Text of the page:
Ph.D., University of Rochester, 1996
Dr. Cao received his Ph.D. in physics from University of Rochester in 1996. Upon graduating, he went to CalTech as a postdoctoral scholar to develop the ultrafast electron diffraction techniques. He joined FSU as a faculty member in 1999.
His current research interests focus on the development of ultrafast structural and electronic probes, and use them to study the dynamics in solids on the femtosecond (10-15 s) time scale.
Atomic motions on the fundamental time scale of a single atomic vibrational period (100 femtosecond to ~ 1 picosecond) ultimately determine the evolution of new phases in solids, the kinetic pathways of chemical reactions, and the biological functioning processes. Direct observation of these dynamical processes on this fundamental timescale with atomic resolution is crucial for a through understanding of the underlining mechanisms, which will have important scientific implications in solid-state physics, chemistry, biology and materials science.
During the past few years, we have developed a femtosecond electron diffraction (FED) technique with an unprecedented capability of directly measuring the ultrafast structural dynamics on the fundamental time scale of a single atomic vibrational period in solids. We are now applying this new technique to study several condensed matter physics problems with both fundamental importance and technological implications.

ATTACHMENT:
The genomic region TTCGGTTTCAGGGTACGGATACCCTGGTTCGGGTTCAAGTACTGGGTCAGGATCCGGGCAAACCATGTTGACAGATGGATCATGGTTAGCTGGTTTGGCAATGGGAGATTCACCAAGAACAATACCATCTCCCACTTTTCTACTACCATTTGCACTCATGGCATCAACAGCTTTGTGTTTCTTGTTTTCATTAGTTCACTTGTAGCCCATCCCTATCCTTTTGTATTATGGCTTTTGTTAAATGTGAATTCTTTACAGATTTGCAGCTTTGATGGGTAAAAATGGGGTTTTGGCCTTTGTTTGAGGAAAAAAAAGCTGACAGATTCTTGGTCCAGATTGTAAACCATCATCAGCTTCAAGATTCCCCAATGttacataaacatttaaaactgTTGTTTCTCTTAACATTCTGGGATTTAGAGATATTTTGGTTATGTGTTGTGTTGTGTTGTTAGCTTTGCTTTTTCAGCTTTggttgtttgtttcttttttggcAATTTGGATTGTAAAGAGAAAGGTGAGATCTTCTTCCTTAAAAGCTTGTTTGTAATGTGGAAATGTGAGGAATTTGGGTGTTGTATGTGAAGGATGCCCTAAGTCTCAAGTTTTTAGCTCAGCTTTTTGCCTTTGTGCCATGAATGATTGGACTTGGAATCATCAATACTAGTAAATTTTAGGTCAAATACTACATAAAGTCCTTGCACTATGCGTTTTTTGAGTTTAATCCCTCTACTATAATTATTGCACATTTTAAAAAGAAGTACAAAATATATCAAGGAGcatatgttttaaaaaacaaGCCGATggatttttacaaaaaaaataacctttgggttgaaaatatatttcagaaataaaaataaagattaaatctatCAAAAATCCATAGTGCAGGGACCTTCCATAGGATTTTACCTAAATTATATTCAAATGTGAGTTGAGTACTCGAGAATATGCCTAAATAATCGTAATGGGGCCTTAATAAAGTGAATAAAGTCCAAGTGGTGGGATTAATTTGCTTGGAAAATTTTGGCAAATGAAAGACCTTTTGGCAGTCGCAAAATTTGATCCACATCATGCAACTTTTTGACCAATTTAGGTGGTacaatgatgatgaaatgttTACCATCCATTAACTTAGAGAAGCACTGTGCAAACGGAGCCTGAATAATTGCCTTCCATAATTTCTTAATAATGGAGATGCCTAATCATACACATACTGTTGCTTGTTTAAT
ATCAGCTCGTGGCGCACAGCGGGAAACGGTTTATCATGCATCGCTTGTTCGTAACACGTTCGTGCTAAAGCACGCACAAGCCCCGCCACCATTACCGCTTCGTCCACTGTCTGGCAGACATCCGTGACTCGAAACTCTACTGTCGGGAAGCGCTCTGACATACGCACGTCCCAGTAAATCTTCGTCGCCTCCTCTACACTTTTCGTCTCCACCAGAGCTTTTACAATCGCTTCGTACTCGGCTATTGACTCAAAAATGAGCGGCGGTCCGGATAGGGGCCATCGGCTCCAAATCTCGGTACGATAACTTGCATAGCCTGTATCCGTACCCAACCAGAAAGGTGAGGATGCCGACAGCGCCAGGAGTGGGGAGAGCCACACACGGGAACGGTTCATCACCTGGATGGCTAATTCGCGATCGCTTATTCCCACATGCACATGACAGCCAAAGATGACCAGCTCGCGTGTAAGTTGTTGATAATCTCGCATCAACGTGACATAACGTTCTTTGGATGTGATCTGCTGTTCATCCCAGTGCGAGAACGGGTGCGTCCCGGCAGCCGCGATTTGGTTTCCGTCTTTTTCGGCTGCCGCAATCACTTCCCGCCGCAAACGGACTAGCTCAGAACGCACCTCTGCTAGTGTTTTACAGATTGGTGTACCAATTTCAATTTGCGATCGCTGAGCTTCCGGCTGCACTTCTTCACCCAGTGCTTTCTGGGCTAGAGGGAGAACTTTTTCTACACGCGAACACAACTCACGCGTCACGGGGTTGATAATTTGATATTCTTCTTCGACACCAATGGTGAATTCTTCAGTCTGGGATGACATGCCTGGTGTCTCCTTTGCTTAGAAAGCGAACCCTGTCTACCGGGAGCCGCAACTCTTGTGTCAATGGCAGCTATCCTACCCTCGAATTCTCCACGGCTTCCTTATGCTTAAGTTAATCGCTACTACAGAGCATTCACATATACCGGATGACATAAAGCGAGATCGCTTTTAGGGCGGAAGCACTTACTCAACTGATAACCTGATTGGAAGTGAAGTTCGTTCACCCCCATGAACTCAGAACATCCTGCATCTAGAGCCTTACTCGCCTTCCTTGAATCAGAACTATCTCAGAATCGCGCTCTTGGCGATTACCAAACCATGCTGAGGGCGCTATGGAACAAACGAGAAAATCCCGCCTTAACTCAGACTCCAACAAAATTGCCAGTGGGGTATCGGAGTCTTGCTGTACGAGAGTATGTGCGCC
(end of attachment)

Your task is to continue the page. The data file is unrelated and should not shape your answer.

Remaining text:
They include laser-induced ultrafast structural transformaitions in single- and poly-crystalline metals, in the semiconductor and metal nanoparticles, and the dynamical Jahn-Teller distortion in colossal magnetoresistance materials. The dynamical processes in these materials will be first initiated by a femtosecond laser pulse, which sets the zero of time. Then, the structural evolutions will be measured by taking the snapshots of diffraction images with femtosecond electron pulses at different times relative to the initiation laser pulse, in a way similar to the slow-motion picture. In addition to FED, we will also apply the femtosecond time-resolved optical spectroscopy measurements in the relevant degrees of freedom to obtain a more complete characterization of the dynamical behaviors in these materials.